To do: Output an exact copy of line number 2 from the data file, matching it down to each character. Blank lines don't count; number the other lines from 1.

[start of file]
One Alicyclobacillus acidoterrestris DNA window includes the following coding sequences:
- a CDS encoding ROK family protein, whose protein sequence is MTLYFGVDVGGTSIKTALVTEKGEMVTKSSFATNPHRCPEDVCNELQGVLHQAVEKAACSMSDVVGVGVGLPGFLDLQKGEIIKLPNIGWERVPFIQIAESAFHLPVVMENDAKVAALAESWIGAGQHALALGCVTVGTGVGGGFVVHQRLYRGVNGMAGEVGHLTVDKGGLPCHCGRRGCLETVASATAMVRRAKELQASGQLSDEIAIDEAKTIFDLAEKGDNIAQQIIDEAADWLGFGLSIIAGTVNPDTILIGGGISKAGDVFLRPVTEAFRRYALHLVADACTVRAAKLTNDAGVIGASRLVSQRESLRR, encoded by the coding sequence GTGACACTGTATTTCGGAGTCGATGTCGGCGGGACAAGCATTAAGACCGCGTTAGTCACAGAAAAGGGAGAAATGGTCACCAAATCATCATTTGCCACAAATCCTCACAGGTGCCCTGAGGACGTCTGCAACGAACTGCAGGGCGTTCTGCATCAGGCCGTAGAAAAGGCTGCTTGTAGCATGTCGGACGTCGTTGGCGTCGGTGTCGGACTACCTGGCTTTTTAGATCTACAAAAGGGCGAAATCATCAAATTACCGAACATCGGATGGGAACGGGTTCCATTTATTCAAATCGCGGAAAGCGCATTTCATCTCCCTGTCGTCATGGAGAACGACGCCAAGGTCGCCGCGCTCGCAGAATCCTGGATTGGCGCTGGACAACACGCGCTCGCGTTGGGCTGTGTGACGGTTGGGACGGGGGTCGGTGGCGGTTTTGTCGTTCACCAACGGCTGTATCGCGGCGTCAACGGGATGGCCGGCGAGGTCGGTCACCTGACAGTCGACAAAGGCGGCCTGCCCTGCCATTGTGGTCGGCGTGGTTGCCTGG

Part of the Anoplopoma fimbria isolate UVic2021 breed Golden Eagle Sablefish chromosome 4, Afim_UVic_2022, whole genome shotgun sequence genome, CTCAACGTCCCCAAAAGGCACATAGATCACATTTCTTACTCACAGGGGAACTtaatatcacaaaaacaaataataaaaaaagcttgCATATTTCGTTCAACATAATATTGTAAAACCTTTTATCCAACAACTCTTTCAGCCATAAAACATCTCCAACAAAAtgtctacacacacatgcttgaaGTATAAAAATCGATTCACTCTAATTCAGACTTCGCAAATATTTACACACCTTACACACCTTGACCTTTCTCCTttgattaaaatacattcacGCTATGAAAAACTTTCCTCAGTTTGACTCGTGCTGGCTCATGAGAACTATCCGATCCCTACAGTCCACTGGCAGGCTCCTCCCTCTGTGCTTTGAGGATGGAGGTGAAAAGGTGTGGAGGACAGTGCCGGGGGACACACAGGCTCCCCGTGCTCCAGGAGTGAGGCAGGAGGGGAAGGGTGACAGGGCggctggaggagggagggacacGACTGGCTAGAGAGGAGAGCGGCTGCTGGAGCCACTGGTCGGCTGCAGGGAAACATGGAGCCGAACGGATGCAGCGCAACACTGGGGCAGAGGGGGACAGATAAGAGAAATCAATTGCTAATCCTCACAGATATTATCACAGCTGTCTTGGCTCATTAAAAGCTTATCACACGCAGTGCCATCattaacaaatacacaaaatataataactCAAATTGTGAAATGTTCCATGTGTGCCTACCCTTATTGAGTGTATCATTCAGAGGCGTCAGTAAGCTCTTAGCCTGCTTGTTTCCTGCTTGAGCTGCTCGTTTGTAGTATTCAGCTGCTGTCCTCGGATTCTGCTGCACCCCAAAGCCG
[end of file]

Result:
- a CDS encoding ROK family protein, whose protein sequence is MTLYFGVDVGGTSIKTALVTEKGEMVTKSSFATNPHRCPEDVCNELQGVLHQAVEKAACSMSDVVGVGVGLPGFLDLQKGEIIKLPNIGWERVPFIQIAESAFHLPVVMENDAKVAALAESWIGAGQHALALGCVTVGTGVGGGFVVHQRLYRGVNGMAGEVGHLTVDKGGLPCHCGRRGCLETVASATAMVRRAKELQASGQLSDEIAIDEAKTIFDLAEKGDNIAQQIIDEAADWLGFGLSIIAGTVNPDTILIGGGISKAGDVFLRPVTEAFRRYALHLVADACTVRAAKLTNDAGVIGASRLVSQRESLRR, encoded by the coding sequence GTGACACTGTATTTCGGAGTCGATGTCGGCGGGACAAGCATTAAGACCGCGTTAGTCACAGAAAAGGGAGAAATGGTCACCAAATCATCATTTGCCACAAATCCTCACAGGTGCCCTGAGGACGTCTGCAACGAACTGCAGGGCGTTCTGCATCAGGCCGTAGAAAAGGCTGCTTGTAGCATGTCGGACGTCGTTGGCGTCGGTGTCGGACTACCTGGCTTTTTAGATCTACAAAAGGGCGAAATCATCAAATTACCGAACATCGGATGGGAACGGGTTCCATTTATTCAAATCGCGGAAAGCGCATTTCATCTCCCTGTCGTCATGGAGAACGACGCCAAGGTCGCCGCGCTCGCAGAATCCTGGATTGGCGCTGGACAACACGCGCTCGCGTTGGGCTGTGTGACGGTTGGGACGGGGGTCGGTGGCGGTTTTGTCGTTCACCAACGGCTGTATCGCGGCGTCAACGGGATGGCCGGCGAGGTCGGTCACCTGACAGTCGACAAAGGCGGCCTGCCCTGCCATTGTGGTCGGCGTGGTTGCCTGG